Legendary fund manager Li Lu (who Charlie Munger backed) once said, 'The biggest investment risk is not the volatility of prices, but whether you will suffer a permanent loss of capital. So it seems the smart money knows that debt - which is usually involved in bankruptcies - is a very important factor, when you assess how risky a company is. We note that Raffles Education Corporation Limited (SGX:NR7) does have debt on its balance sheet. But is this debt a concern to shareholders?
What Risk Does Debt Bring?
Debt and other liabilities become risky for a business when it cannot easily fulfill those obligations, either with free cash flow or by raising capital at an attractive price. If things get really bad, the lenders can take control of the business. While that is not too common, we often do see indebted companies permanently diluting shareholders because lenders force them to raise capital at a distressed price. Of course, plenty of companies use debt to fund growth, without any negative consequences. When we examine debt levels, we first consider both cash and debt levels, together.
What Is Raffles Education's Debt?
The chart below, which you can click on for greater detail, shows that Raffles Education had S$378.0m in debt in September 2019; about the same as the year before. However, it also had S$65.1m in cash, and so its net debt is S$312.9m.
A Look At Raffles Education's Liabilities
The latest balance sheet data shows that Raffles Education had liabilities of S$230.5m due within a year, and liabilities of S$354.9m falling due after that. Offsetting this, it had S$65.1m in cash and S$98.2m in receivables that were due within 12 months. So its liabilities total S$422.1m more than the combination of its cash and short-term receivables.
The deficiency here weighs heavily on the S$113.0m company itself, as if a child were struggling under the weight of an enormous back-pack full of books, his sports gear, and a trumpet." So we'd watch its balance sheet closely, without a doubt After all, Raffles Education would likely require a major re-capitalisation if it had to pay its creditors today.
We measure a company's debt load relative to its earnings power by looking at its net debt divided by its earnings before interest, tax, depreciation, and amortization (EBITDA) and by calculating how easily its earnings before interest and tax (EBIT) cover its interest expense (interest cover). Thus we consider debt relative to earnings both with and without depreciation and amortization expenses.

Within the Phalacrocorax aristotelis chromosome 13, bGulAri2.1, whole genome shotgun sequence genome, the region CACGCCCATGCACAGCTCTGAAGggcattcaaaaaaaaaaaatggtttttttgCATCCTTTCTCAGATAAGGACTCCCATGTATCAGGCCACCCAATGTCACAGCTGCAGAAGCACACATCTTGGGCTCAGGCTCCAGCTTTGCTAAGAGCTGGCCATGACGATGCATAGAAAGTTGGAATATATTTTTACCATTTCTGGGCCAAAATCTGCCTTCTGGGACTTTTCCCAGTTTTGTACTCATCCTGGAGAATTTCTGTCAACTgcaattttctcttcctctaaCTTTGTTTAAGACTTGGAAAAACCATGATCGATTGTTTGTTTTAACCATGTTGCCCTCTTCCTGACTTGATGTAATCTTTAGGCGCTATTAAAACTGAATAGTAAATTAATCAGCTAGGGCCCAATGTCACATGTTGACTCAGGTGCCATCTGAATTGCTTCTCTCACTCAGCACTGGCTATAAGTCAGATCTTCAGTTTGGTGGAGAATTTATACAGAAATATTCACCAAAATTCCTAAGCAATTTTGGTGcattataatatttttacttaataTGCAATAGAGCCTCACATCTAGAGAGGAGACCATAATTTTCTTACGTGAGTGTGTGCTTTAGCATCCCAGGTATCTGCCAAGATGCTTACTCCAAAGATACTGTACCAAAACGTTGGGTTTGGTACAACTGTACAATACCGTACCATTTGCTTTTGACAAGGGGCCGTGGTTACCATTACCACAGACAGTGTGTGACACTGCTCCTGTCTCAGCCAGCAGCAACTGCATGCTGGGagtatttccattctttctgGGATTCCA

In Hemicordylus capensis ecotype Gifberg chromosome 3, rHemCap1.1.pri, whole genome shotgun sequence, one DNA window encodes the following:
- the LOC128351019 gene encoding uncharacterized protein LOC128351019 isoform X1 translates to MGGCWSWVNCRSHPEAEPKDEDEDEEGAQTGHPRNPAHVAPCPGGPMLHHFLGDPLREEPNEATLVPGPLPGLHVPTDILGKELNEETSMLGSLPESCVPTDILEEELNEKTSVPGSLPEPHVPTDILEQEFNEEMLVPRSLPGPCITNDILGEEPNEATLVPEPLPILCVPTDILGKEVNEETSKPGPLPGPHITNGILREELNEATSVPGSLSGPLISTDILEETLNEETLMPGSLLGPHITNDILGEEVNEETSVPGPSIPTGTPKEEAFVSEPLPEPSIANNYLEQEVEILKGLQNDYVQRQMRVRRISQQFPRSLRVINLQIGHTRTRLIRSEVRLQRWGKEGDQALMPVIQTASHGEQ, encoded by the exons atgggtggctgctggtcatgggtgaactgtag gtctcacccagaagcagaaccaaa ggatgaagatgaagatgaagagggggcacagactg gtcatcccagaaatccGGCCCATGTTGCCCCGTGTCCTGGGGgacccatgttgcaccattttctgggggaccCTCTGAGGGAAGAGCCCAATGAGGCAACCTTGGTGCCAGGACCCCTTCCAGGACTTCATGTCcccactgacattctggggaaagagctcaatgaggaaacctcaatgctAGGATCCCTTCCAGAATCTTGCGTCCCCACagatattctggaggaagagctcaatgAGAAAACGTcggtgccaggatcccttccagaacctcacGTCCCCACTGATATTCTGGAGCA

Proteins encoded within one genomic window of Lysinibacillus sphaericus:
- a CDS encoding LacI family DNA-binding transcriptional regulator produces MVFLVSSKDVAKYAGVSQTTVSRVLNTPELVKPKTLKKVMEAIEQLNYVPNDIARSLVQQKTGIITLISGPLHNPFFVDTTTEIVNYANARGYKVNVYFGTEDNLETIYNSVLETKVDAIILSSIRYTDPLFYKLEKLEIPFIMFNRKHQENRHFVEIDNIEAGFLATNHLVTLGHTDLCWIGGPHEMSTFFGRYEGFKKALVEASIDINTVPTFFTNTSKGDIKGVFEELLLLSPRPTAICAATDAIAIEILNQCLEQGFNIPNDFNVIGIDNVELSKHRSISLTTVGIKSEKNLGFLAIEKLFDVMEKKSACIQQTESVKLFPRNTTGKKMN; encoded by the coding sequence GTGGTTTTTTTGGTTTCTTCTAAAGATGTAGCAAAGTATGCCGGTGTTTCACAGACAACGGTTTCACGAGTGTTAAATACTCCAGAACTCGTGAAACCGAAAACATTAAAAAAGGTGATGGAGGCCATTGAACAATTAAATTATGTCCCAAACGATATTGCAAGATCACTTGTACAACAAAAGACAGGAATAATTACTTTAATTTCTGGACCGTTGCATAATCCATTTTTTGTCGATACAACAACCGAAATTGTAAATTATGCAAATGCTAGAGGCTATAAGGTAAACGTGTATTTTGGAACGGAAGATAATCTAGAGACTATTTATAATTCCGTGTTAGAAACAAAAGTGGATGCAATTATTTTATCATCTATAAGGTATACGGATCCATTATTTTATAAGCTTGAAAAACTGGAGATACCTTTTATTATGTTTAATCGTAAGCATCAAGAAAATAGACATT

Weak interest cover of 0.066 times and a disturbingly high net debt to EBITDA ratio of 21.5 hit our confidence in Raffles Education like a one-two punch to the gut. This means we'd consider it to have a heavy debt load. However, the silver lining was that Raffles Education achieved a positive EBIT of S$1.1m in the last twelve months, an improvement on the prior year's loss. When analysing debt levels, the balance sheet is the obvious place to start. But you can't view debt in total isolation; since Raffles Education will need earnings to service that debt. So if you're keen to discover more about its earnings, it might be worth checking out this graph of its long term earnings trend.
Finally, a business needs free cash flow to pay off debt; accounting profits just don't cut it. So it is important to check how much of its earnings before interest and tax (EBIT) converts to actual free cash flow. During the last year, Raffles Education burned a lot of cash. While that may be a result of expenditure for growth, it does make the debt far more risky.
On the face of it, Raffles Education's conversion of EBIT to free cash flow left us tentative about the stock, and its level of total liabilities was no more enticing than the one empty restaurant on the busiest night of the year. But at least its EBIT growth rate is not so bad. We think the chances that Raffles Education has too much debt a very significant. To us, that makes the stock rather risky, like walking through a dog park with your eyes closed. But some investors may feel differently. Over time, share prices tend to follow earnings per share, so if you're interested in Raffles Education, you may well want to click here to check an interactive graph of its earnings per share history.
Of course, if you're the type of investor who prefers buying stocks without the burden of debt, then don't hesitate to discover our exclusive list of net cash growth stocks, today.
We aim to bring you long-term focused research analysis driven by fundamental data. Note that our analysis may not factor in the latest price-sensitive company announcements or qualitative material.
If you spot an error that warrants correction, please contact the editor at firstname.lastname@example.org. This article by Simply Wall St is general in nature. It does not constitute a recommendation to buy or sell any stock, and does not take account of your objectives, or your financial situation. Simply Wall St has no position in the stocks mentioned. Thank you for reading.